Labor Dilemma Not Likely to Improve Anytime Soon
February 16, 2022 •First Franchise Capital
When it comes to the long-term challenges of the labor supply, it’s hard to find a bright spot for franchisees. On the other hand, the frustratingly tight labor market is also a sign of a healthy economy, which suggests more people will be willing to spend more money to eat out. That’s a good thing for your business. But that raises the question of how will you serve those people if you can’t hire enough people for your service counters and kitchens?
More restaurants and fewer workers
A generation ago, franchisors could count on a surplus of teenagers seeking work. In 2000, the percentage of teens in the workforce was 52%, but that number has dropped significantly, and the U.S. Bureau of Labor projects that percentage will drop to 24.6% in 2024. At the end of Q3 2021, teenagers made up just 24% of the limited-service restaurant workforce.
Today, high school students are more focused on the classroom and extracurricular activities than picking up minimum-wage work for spending money, and parents are less likely to urge them to work. Currently, the growth rate of the nation’s population is at its lowest level since 1937, which means fewer available workers even as the number of restaurants continues to increase. From 2007-2020, Statista reported a 32% increase in the number of quick-serve restaurants.
A healthy economy with abundant higher-paying opportunities
With a healthy economy and more open jobs than available workers, people are more willing to quit jobs to land a heftier paycheck down the street. The Bureau of Labor Statistics reported that 68.9 million Americans walked away from jobs in 2021, with the highest percentage walking away from accommodation and food services jobs. People who switch jobs averaged a 14.8% wage increase, while those who stay at their current position only saw an average 5.8% wage increase.
The strain of the Covid pandemic stretched the food and hospitality industry to the breaking point. During the pandemic, the food industry was forced to close most indoor dining and shift toward delivery and pickup. Shutdown restrictions have been lifted in many areas, but the labor supply has not followed the increased demand for workers in the industry.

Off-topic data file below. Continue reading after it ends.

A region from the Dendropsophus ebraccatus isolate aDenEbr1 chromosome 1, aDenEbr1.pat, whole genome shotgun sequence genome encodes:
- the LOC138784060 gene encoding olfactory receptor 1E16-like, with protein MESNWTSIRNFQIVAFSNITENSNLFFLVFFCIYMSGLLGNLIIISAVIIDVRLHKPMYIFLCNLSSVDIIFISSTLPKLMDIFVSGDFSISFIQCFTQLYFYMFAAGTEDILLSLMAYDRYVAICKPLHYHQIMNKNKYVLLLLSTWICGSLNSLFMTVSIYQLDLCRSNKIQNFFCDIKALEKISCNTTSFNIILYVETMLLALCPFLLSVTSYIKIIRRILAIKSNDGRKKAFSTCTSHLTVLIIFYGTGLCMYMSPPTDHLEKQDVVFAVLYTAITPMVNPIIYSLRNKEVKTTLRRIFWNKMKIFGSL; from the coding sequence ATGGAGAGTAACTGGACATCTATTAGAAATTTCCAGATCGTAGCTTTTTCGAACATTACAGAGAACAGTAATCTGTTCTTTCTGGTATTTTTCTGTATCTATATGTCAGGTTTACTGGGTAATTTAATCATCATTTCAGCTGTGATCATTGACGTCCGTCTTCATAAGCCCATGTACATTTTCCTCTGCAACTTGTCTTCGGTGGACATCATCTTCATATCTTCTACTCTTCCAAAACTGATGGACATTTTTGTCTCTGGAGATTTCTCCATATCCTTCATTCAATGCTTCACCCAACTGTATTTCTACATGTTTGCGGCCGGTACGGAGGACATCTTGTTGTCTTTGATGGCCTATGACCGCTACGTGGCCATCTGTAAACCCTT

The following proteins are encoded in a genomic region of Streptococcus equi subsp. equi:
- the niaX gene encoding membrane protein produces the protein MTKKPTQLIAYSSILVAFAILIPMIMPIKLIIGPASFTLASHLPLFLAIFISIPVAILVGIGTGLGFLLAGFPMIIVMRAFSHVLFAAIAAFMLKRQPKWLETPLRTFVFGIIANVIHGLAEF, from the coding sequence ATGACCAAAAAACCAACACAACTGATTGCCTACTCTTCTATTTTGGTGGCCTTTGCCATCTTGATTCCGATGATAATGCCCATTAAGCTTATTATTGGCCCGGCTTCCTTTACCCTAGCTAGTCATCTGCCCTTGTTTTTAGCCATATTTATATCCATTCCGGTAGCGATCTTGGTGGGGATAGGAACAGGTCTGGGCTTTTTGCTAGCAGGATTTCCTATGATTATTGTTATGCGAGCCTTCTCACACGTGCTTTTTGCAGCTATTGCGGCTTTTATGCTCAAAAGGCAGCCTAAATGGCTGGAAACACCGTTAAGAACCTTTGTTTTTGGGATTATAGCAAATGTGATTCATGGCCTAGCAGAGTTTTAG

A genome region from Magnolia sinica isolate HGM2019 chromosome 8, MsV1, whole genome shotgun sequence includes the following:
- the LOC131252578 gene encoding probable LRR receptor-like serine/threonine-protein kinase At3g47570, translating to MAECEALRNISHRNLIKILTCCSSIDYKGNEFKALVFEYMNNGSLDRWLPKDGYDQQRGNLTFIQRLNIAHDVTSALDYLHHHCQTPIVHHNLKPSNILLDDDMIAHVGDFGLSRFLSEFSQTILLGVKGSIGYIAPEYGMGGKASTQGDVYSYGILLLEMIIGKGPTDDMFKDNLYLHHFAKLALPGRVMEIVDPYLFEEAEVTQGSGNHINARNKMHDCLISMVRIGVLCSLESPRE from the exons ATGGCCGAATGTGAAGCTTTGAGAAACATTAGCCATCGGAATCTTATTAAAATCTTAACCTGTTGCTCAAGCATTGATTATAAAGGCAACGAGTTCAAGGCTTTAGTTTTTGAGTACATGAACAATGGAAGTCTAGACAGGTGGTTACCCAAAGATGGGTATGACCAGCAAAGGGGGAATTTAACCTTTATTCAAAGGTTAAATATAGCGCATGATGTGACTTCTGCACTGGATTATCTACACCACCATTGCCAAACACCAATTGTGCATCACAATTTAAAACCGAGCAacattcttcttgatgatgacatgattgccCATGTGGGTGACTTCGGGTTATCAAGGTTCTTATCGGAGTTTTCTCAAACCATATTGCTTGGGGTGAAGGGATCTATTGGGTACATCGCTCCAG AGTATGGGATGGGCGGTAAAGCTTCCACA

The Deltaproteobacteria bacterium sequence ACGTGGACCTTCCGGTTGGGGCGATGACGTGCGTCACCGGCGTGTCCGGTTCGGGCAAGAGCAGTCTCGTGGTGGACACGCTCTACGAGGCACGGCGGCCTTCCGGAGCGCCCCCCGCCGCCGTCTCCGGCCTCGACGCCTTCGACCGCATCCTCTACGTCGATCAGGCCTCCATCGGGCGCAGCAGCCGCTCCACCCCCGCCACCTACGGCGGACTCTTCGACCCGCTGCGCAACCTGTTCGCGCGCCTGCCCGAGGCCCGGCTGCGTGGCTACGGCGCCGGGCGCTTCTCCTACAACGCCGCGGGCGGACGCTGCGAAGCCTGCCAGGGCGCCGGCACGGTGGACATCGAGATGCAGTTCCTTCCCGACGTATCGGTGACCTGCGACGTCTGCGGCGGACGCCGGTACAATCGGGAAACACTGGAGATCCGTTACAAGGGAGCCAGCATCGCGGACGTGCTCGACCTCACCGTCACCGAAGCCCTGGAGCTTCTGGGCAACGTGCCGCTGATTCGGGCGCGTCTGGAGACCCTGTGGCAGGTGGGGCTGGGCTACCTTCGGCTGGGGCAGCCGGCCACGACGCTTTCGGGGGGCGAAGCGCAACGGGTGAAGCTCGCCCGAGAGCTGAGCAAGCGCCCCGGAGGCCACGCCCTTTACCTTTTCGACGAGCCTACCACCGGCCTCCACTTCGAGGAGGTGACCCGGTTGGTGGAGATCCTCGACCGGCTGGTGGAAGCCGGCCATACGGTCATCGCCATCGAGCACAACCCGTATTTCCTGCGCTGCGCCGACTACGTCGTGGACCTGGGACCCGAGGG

Covid-relief checks from the federal government during the pandemic supplemented lost income for many in the QSR industry but also shifted workers’ attitudes toward what is a livable income. The crisis challenged the conventions of how workers are treated and paid in the food industry. This leaves franchise owners looking for new ways to entice hires and retain workers.
Enhance Employee Experience
Franchisees can offer non-monetary benefits to their employees to encourage them to stay. An example is Chick-fil-A®, whose growth and employee engagement have frequently been in the news. Because franchisees are only open six days a week, employees have greater opportunity for more work-life balance.
While a six-day workweek may not be feasible for your franchise, making work culture a priority is vital. Put the entire team’s satisfaction first, even if that means letting toxic employees go. Provide milestones for all employees to reach regardless of position and genuinely celebrate achievements. Employees who feel valued tend to be more loyal, especially if they feel their employer prioritizes their needs.
Offer Full-Time Positions
A New York City Chipotle® employee, Brenda Garcia, has repeatedly asked management for full-time hours with no success. She said, “They’re not giving me a stable job.” This isn’t uncommon and as a result, corporate profits in the United States have soared as companies shifted to part-time hours to reduce employee benefit costs.
However, that cost benefit diminishes in comparison to the cost and stress of repeatedly hiring and training high numbers of part-time employees who may only work for one month. Research shows it costs franchise owners about $5,800 to replace a staff member.
Additionally, the power dynamic is shifting. The move toward unions and a recent settlement with Kroger® demonstrates the value employees place on full-time hours. Franchise owners should weigh the value of dedicated, satisfied employees who want to work full-time against the costs of offering full-time hours.
Greater efficiencies and more technology
Necessity is the mother of invention. Therefore, some franchisees are combating the labor shortages with more technology and greater automation. For example, Panera Bread® has a self-service kiosk for customers to place their orders and they aren’t too far off the target of what consumers want.
Statistics from 2019 reported 65% of quick-service restaurant customers would prefer to order via a self-service kiosk. Consider ways to streamline kitchen processes and automate tasks that will take the place of unavailable workers.
Franchise owners who develop creative approaches to hiring, compensating, and retaining employees are those who will be the most likely to prosper and sleep well at night. The labor dilemma is not likely to improve anytime soon, but the transformation brought about by the crisis can create lasting, positive changes.
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